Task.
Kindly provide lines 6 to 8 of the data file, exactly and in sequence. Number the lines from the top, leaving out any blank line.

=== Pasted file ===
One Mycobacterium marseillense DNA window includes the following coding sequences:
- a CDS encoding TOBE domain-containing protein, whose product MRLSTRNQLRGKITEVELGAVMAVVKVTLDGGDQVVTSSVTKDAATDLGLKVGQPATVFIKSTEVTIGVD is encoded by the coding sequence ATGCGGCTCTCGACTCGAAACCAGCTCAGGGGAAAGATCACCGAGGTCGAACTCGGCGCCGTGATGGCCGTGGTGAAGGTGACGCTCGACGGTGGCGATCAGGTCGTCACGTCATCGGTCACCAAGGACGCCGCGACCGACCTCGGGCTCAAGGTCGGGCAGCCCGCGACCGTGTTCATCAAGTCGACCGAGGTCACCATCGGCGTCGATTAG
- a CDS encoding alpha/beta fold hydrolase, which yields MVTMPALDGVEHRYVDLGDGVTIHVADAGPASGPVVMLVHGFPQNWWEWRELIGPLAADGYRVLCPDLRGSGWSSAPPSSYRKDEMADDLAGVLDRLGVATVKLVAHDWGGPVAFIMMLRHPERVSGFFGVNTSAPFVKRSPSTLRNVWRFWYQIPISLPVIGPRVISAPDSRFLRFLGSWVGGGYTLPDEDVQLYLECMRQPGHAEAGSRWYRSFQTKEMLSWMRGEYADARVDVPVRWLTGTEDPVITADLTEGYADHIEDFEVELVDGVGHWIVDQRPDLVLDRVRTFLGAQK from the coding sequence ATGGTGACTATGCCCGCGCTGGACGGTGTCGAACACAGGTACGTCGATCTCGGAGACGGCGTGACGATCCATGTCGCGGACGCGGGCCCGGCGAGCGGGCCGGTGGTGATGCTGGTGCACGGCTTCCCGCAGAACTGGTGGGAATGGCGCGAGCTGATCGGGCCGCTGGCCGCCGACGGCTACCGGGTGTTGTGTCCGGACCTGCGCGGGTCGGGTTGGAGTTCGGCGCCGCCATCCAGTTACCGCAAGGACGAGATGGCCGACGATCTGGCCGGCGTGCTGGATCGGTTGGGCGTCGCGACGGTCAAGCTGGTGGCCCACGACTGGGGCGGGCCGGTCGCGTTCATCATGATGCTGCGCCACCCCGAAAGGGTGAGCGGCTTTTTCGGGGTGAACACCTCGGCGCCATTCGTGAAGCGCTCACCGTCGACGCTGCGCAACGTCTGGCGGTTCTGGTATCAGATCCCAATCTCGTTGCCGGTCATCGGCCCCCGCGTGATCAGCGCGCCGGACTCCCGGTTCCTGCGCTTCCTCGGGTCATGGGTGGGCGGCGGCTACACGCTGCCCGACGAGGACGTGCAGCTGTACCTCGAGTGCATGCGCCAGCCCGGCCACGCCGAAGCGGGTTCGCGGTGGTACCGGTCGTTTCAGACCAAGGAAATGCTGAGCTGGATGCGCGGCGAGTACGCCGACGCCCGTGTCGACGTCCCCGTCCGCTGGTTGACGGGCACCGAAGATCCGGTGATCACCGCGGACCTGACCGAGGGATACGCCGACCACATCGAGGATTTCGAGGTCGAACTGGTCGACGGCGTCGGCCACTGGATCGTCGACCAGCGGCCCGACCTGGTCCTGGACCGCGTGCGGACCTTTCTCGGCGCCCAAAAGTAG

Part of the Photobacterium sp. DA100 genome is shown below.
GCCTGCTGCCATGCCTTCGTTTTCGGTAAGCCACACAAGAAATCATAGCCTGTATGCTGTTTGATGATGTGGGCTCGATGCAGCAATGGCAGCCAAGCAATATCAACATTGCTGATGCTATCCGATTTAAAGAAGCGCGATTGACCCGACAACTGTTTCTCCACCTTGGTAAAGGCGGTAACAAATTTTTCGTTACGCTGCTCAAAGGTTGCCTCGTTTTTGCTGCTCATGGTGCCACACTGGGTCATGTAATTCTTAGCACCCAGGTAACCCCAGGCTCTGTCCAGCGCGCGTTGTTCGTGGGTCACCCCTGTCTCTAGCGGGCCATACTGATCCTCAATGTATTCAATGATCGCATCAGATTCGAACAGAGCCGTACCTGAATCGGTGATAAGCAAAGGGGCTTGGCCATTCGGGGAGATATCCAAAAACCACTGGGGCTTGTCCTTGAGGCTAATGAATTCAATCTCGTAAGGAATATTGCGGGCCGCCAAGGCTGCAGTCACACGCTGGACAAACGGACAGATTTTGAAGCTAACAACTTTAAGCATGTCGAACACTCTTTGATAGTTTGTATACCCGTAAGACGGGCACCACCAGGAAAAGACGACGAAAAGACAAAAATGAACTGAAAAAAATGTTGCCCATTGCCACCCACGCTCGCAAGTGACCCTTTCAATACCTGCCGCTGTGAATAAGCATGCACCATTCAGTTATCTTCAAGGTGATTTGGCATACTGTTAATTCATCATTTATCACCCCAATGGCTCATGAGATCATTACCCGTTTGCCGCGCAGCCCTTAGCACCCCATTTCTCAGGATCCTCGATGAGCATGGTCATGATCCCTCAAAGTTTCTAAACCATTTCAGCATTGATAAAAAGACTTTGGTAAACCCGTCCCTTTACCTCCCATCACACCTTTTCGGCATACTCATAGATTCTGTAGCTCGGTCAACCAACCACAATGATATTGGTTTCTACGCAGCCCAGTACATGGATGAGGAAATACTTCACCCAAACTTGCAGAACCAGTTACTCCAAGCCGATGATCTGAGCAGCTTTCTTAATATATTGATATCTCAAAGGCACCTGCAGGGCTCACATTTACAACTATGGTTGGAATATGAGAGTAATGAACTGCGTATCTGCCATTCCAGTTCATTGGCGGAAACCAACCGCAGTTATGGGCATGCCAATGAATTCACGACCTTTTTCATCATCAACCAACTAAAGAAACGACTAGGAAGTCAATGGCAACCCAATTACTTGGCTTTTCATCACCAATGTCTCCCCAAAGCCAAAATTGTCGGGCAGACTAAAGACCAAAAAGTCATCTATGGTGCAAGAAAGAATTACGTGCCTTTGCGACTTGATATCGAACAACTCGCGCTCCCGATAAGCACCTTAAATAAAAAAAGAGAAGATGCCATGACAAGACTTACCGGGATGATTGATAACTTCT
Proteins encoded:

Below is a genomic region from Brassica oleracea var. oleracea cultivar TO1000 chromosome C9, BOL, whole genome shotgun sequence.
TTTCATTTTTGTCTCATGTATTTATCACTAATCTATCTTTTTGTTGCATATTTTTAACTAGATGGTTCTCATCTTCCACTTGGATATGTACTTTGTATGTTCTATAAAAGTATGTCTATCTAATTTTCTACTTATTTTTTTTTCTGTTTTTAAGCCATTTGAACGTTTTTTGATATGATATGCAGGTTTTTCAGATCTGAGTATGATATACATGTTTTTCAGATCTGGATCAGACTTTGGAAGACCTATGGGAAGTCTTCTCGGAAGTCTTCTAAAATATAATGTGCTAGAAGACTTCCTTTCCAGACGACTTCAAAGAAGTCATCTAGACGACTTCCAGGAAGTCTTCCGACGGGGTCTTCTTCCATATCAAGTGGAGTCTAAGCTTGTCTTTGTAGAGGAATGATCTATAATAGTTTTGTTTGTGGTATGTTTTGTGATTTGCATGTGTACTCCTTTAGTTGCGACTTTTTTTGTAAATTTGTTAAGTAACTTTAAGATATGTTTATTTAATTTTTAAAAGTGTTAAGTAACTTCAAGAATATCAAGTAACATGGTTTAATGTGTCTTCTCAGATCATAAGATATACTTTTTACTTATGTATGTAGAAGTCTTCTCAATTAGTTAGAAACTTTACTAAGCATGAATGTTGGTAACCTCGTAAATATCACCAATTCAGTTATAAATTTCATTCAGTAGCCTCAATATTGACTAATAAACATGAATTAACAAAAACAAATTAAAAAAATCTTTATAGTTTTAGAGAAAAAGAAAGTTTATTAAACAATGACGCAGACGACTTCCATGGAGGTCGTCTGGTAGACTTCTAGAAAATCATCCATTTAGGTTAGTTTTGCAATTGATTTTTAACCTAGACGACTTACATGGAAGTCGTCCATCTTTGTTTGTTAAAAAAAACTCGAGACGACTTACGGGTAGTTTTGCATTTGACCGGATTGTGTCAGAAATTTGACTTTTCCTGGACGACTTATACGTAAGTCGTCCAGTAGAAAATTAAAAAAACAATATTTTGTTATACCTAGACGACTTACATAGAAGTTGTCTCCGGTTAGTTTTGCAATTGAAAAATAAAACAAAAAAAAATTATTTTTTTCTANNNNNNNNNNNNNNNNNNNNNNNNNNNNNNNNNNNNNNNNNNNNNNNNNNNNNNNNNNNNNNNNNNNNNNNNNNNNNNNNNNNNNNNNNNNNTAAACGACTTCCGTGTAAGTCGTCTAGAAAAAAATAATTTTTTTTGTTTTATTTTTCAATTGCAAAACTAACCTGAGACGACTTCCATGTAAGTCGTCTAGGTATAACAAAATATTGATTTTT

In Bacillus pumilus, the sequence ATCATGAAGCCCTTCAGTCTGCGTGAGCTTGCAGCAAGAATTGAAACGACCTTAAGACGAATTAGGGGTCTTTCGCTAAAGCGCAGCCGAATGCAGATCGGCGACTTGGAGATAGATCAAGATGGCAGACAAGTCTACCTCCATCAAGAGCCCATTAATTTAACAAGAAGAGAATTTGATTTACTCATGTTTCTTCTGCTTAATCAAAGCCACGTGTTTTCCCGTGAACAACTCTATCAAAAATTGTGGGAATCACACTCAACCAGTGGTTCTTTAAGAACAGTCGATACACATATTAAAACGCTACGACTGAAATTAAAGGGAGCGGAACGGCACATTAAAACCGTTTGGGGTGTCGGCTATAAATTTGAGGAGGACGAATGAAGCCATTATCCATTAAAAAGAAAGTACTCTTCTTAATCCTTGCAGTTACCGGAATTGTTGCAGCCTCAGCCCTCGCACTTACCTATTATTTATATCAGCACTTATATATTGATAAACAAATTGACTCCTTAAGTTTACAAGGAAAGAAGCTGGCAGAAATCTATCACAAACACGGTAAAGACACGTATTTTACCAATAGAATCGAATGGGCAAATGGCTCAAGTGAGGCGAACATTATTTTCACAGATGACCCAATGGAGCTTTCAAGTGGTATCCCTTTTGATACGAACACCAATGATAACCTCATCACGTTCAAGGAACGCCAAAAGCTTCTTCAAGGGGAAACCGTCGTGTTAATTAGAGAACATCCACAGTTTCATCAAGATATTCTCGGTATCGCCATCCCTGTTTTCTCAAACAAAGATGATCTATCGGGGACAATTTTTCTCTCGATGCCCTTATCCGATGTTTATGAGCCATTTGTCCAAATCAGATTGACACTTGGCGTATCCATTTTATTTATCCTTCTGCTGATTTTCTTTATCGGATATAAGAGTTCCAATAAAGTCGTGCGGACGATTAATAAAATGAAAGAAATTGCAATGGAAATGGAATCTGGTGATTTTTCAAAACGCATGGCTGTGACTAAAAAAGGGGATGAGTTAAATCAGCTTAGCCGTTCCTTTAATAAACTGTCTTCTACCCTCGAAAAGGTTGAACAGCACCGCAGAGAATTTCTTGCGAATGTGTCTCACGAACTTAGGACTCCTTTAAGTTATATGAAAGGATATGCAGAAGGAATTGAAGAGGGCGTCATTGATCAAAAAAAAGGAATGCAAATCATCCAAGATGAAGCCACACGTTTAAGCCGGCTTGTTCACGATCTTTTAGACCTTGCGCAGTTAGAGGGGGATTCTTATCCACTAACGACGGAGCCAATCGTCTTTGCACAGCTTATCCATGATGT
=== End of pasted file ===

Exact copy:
Proteins encoded:

Below is a genomic region from Brassica oleracea var. oleracea cultivar TO1000 chromosome C9, BOL, whole genome shotgun sequence.
TTTCATTTTTGTCTCATGTATTTATCACTAATCTATCTTTTTGTTGCATATTTTTAACTAGATGGTTCTCATCTTCCACTTGGATATGTACTTTGTATGTTCTATAAAAGTATGTCTATCTAATTTTCTACTTATTTTTTTTTCTGTTTTTAAGCCATTTGAACGTTTTTTGATATGATATGCAGGTTTTTCAGATCTGAGTATGATATACATGTTTTTCAGATCTGGATCAGACTTTGGAAGACCTATGGGAAGTCTTCTCGGAAGTCTTCTAAAATATAATGTGCTAGAAGACTTCCTTTCCAGACGACTTCAAAGAAGTCATCTAGACGACTTCCAGGAAGTCTTCCGACGGGGTCTTCTTCCATATCAAGTGGAGTCTAAGCTTGTCTTTGTAGAGGAATGATCTATAATAGTTTTGTTTGTGGTATGTTTTGTGATTTGCATGTGTACTCCTTTAGTTGCGACTTTTTTTGTAAATTTGTTAAGTAACTTTAAGATATGTTTATTTAATTTTTAAAAGTGTTAAGTAACTTCAAGAATATCAAGTAACATGGTTTAATGTGTCTTCTCAGATCATAAGATATACTTTTTACTTATGTATGTAGAAGTCTTCTCAATTAGTTAGAAACTTTACTAAGCATGAATGTTGGTAACCTCGTAAATATCACCAATTCAGTTATAAATTTCATTCAGTAGCCTCAATATTGACTAATAAACATGAATTAACAAAAACAAATTAAAAAAATCTTTATAGTTTTAGAGAAAAAGAAAGTTTATTAAACAATGACGCAGACGACTTCCATGGAGGTCGTCTGGTAGACTTCTAGAAAATCATCCATTTAGGTTAGTTTTGCAATTGATTTTTAACCTAGACGACTTACATGGAAGTCGTCCATCTTTGTTTGTTAAAAAAAACTCGAGACGACTTACGGGTAGTTTTGCATTTGACCGGATTGTGTCAGAAATTTGACTTTTCCTGGACGACTTATACGTAAGTCGTCCAGTAGAAAATTAAAAAAACAATATTTTGTTATACCTAGACGACTTACATAGAAGTTGTCTCCGGTTAGTTTTGCAATTGAAAAATAAAACAAAAAAAAATTATTTTTTTCTANNNNNNNNNNNNNNNNNNNNNNNNNNNNNNNNNNNNNNNNNNNNNNNNNNNNNNNNNNNNNNNNNNNNNNNNNNNNNNNNNNNNNNNNNNNNTAAACGACTTCCGTGTAAGTCGTCTAGAAAAAAATAATTTTTTTTGTTTTATTTTTCAATTGCAAAACTAACCTGAGACGACTTCCATGTAAGTCGTCTAGGTATAACAAAATATTGATTTTT